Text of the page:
TELFORD VICE in Cape Town
On April 20, 1989, Jimmy Cook walked out with Peter Roebuck to open the batting for Somerset against Hampshire in Southampton.
It was Cook’s 150th first-class match but his first outside of South Africa and Zimbabwe, a nod to the realities of apartheid – which among its many deprivations denied millions of his compatriots the chance to play abroad.
Cook’s son, Stephen, doesn’t have to factor an evil regime into his bid to keep playing at the highest level.
But he does have other problems. Like scoring only 17 runs in four innings in South Africa’s test series in New Zealand last month, which led to him being dropped.
Now Cook junior is following in his father’s footsteps in what has become a bid to save his career.
“I’ve got great memories of touring with my old man when he played for Somerset,” Stephen Cook said.
“That idea of having my family on the road and doing the same thing 28 years down the line is very appealling.”
So he agreed to play for Durham in the first half of this English summer, mostly to try and help the troubled county – which needed a R65.3-million bailout from the England Cricket Board to avoid being out into administration – win promotion.
But the relationship between Cook and Durham is significantly more symbiotic than when it was envisaged.
The county needs him to score plenty of runs, and he needs to score those runs to settle the doubts the selectors must have about keeping him in the mix for South Africa’s test series in England in July and August.
Cook, who travelled to England on Saturday, could get his chance to start doing so in Durham’s match against Nottinghamshire at Chester-le-Street on Friday.
Among his examples is Chris Rogers, the opening batsman who in addition to playing for Western Australia from November 1998 represented Derbyshire, Leicestershire and Northamptonshire from 2004 to 2008 before making his test debut at the age of 30.
“A guy like Chris Rogers also made his debut later in life, and he also went and played county cricket and made a successful comeback against England,” Cook said.
“There’s definitely reference points that I can use.”
Rogers’ debut, against India in Perth in January 2008, was his only test until July 2013 – when he returned for the Ashes in England and scored two half-centuries and a century.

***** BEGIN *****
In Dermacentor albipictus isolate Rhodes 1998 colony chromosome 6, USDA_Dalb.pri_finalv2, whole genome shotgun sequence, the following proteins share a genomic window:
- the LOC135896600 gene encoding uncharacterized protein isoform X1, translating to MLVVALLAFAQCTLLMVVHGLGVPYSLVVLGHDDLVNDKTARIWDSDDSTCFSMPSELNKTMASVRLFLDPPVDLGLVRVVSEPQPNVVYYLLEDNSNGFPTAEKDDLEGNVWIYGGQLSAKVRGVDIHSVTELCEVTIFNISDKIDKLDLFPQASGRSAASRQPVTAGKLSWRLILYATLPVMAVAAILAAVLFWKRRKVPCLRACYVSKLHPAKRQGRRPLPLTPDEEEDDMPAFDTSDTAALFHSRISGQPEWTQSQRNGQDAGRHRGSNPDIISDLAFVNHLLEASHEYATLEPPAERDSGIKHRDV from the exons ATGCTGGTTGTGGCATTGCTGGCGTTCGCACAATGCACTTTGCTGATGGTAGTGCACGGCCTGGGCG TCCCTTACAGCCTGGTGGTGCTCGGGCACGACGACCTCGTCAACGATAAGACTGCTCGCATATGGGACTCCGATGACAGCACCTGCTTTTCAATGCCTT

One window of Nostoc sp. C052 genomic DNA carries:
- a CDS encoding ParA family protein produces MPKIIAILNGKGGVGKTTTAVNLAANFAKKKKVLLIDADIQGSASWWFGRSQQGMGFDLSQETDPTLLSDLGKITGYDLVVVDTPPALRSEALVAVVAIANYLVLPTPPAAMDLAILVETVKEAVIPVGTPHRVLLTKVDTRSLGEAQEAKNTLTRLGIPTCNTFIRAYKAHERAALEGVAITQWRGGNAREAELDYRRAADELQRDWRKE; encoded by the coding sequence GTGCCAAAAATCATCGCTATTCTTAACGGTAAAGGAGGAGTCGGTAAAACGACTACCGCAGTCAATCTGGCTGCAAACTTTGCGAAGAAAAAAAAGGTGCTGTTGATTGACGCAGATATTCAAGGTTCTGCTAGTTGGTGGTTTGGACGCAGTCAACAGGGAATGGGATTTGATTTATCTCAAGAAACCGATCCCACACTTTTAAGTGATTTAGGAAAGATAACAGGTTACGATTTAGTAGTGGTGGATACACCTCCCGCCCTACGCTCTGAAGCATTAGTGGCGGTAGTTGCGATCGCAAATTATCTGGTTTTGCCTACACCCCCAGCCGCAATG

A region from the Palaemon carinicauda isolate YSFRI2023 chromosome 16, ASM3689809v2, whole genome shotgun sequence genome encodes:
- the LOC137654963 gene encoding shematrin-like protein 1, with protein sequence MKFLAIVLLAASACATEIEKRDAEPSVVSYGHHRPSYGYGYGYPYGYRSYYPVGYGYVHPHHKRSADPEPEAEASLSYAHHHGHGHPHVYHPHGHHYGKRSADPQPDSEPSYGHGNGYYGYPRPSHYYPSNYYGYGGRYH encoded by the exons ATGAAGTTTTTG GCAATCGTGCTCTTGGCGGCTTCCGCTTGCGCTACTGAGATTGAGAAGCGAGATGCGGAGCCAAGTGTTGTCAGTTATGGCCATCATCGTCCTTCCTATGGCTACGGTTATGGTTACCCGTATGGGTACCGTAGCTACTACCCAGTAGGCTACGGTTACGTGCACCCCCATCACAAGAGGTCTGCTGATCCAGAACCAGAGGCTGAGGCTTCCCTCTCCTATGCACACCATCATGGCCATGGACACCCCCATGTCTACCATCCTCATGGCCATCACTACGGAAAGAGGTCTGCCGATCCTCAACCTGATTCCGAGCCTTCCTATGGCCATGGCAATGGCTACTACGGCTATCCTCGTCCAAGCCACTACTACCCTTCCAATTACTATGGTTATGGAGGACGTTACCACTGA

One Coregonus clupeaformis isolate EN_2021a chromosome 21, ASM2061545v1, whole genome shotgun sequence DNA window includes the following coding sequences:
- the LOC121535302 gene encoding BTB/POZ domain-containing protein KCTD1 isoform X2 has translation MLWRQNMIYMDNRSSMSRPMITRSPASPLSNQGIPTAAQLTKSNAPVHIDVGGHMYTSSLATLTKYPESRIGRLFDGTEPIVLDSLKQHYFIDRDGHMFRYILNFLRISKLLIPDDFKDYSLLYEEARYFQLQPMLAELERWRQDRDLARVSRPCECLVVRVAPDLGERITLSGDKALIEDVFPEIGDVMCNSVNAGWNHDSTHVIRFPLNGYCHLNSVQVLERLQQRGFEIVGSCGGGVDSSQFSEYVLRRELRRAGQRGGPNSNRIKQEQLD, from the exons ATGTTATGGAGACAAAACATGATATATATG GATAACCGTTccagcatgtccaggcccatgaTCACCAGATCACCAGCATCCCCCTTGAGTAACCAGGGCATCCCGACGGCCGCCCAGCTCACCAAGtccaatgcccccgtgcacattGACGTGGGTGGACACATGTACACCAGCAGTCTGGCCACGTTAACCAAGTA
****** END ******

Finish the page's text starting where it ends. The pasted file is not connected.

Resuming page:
Between his first and second bites at the test cherry Rogers played for Derbyshire and Middlesex.
He played the last of his 25 tests, in which he averaged 42.87 and scored five centuries, in August 2015 and turned out for Somerset in 2016.
Cook made his test debut at 33 against England in Centurion in January 2016, and scored 115 – the first of his three centuries in 19 innings.
His father was 35 when he went to play for Somerset and 39 when he made his test debut against India at Kingsmead in November 1992.
Despite that, Jimmy wasn’t even the oldest member of South Africa’s team.
Omar Henry, aged 40 years and 295 days, was and he remains among only 13 men who have made their test debut after 40.
Cricket has changed in the ensuing years but runs are still the only currency that matters for batsmen is still in place.
“I’ve had my opportunities to score runs,” Stephen Cook said.
“If they decide that’s it and they’re moving on I’ll be sad and disappointed.
“But I’d love the challenge of going to Lord’s and playing against England.
“I’d love to be given one more opportunity.”
Cook has never played a first-class match in England.
But he has 40 more caps than his father owned when he walked out with Roebuck.
How many of those Cook will yet earn will be for South Africa depends on how he fares for Durham in the next few weeks.
Jimmy scored 85 that day in Southampton and rattled up 79 and 91 in subsequent games before making 156 in his seventh innings for Somerset.
Stephen will hope that apple hasn’t fallen too far from the tree.